Business success typically relies on a business carrying out its planned activities uninterrupted. It can, therefore, be beneficial to have insurance to cover lost income, should an unexpected event prevent business as usual – but only if the insurance policy has been taken out correctly.
Business Interruption insurance is the cover that can step in to put the business in the same position after its loss, as if the loss had not occurred. When taking this out, a business has to calculate its anticipated income and costs and insure for the difference between the two – the estimated gross profit. That is where the business benefit from brokers guidance.
Many businesses think about their gross profit estimate in accounting terms, using figures their accountant produces for their end-of-year figures. That is not, however, the figure an insurer uses. When it comes to insuring gross profit for Business Interruption purposes, it is an Insured Gross Profit (IGP) figure that is required not Accounting Gross Profit (AGP).
The difference between the two is a fundamental one. IGP is the business’s sales, less any costs varying directly with sales – the uninsured (specified) working expenses. AGP, on the other hand, is calculated on the basis of sales less the total cost of sales. Here, the costs deducted from income include wages, whereas, for insurance purposes, the cost of wages should not be deducted. That is because it is rare for all wages to be variable and influenced by the sales generated.
Another mistake relates to rent. Some businesses assume this too is a variable and that, if they could not trade, rent would not be charged, and rates and utility costs not incurred. This might not be true. Partial building damage would still see rent paid and other costs charged.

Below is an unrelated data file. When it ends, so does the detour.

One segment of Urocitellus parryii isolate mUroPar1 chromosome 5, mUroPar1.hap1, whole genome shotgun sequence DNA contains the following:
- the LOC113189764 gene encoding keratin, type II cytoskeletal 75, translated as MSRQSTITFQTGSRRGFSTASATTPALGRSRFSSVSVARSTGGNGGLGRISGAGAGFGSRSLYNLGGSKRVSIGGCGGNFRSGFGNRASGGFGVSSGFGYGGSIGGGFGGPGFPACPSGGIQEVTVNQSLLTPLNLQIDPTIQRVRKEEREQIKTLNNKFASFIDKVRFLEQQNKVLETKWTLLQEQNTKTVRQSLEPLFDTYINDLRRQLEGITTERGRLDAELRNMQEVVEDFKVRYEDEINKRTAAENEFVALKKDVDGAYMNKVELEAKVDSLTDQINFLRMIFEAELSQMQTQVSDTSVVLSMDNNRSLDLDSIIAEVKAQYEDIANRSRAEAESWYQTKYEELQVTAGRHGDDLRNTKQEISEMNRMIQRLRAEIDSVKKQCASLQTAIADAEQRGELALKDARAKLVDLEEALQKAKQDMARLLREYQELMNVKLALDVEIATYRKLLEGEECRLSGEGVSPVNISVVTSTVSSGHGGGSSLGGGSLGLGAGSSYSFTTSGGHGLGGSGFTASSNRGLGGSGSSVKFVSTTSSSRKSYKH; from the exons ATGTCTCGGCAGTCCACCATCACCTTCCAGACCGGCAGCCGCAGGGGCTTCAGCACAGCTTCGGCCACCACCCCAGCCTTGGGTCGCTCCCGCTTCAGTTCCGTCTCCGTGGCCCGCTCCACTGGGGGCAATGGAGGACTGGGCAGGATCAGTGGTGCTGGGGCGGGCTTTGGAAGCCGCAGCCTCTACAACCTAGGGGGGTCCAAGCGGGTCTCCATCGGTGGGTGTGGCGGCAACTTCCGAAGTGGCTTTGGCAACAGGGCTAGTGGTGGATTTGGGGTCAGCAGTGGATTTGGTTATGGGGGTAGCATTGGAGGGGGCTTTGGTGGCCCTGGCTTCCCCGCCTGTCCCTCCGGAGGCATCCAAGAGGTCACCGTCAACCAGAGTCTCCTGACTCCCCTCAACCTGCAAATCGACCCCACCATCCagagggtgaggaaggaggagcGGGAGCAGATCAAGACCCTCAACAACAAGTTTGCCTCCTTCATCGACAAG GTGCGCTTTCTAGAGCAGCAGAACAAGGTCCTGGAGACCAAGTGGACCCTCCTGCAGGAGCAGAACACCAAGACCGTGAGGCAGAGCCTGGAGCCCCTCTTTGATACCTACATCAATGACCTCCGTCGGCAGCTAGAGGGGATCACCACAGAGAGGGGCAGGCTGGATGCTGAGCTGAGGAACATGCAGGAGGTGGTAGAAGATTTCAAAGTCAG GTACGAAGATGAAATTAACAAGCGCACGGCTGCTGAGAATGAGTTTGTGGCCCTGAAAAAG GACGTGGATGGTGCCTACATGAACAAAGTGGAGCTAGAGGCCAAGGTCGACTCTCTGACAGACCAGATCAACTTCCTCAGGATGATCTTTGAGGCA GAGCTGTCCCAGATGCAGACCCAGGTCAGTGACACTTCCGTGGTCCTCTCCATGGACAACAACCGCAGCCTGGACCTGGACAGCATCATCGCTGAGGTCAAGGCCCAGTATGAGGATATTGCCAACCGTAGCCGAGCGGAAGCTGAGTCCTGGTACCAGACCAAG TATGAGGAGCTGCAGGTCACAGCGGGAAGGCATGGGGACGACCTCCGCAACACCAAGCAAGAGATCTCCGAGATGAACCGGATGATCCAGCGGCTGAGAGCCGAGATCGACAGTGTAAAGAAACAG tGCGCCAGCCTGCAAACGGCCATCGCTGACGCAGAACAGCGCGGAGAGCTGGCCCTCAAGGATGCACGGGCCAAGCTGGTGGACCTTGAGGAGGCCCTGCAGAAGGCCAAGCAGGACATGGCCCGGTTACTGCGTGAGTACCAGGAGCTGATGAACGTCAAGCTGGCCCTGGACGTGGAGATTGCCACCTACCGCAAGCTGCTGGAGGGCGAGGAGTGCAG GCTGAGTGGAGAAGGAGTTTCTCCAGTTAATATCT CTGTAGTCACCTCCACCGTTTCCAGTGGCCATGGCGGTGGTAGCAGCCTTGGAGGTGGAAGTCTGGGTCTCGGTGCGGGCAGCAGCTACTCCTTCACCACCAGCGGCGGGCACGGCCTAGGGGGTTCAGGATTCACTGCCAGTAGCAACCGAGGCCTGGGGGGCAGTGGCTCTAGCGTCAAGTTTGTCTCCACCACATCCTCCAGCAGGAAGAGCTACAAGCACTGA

Not including such costs would leave the sum for IGP at too low a figure, effectively leaving the business underinsured. If they claimed, the insurer could take one of two actions. They could either completely refuse to pay, if they believed IGP under-estimation had been deliberate to keep the premium down or could apply the law of average to the amount paid out. Here, they would base the payment on the ratio of the declared gross profit to the actual sum required, only paying out a fraction of the figure the business anticipated receiving.
This could be a very costly mistake and it is one the law adjudges the individual business’s responsibility, even if they use a broker.1 The law believes it is not for a broker to question figures provided by the client. What the law does expect is for the broker to explain the difference between IGP and AGP, so the client can produce their figures accurately. A broker should also ask relevant questions, both when the policy is first taken out and at renewal.
However, it is for the business itself to calculate IGP and provide the figures, as well as deciding the maximum indemnity period for the policy – the length of time for which they will be covered. A broker will usually explain that a year is not enough. Following a major loss, such as a flood or fire, few businesses can get back to where they were pre-loss within a year. Premises may need to be completely rebuilt, with a lengthy planning permission process required.
There may also be long lead-times for acquiring specialist new equipment. Major contracts are often signed well in advance. It may take time to win clients back. A business may have seasonal demand, so may require two years to accrue the benefits from such seasonality. Again, however, it is for the business to decide on the indemnity period it requires, not the broker.
The broker needs to annotate all discussions and receive confirmations in writing from the client that the figure they have provided is the one they wish to provide to the insurer.
So, if you wish to insure your business against the losses that business interruption could bring, make sure you calculate your gross profit correctly, before supplying your figures. If not, the peace of mind you thought you had secured may not materialise.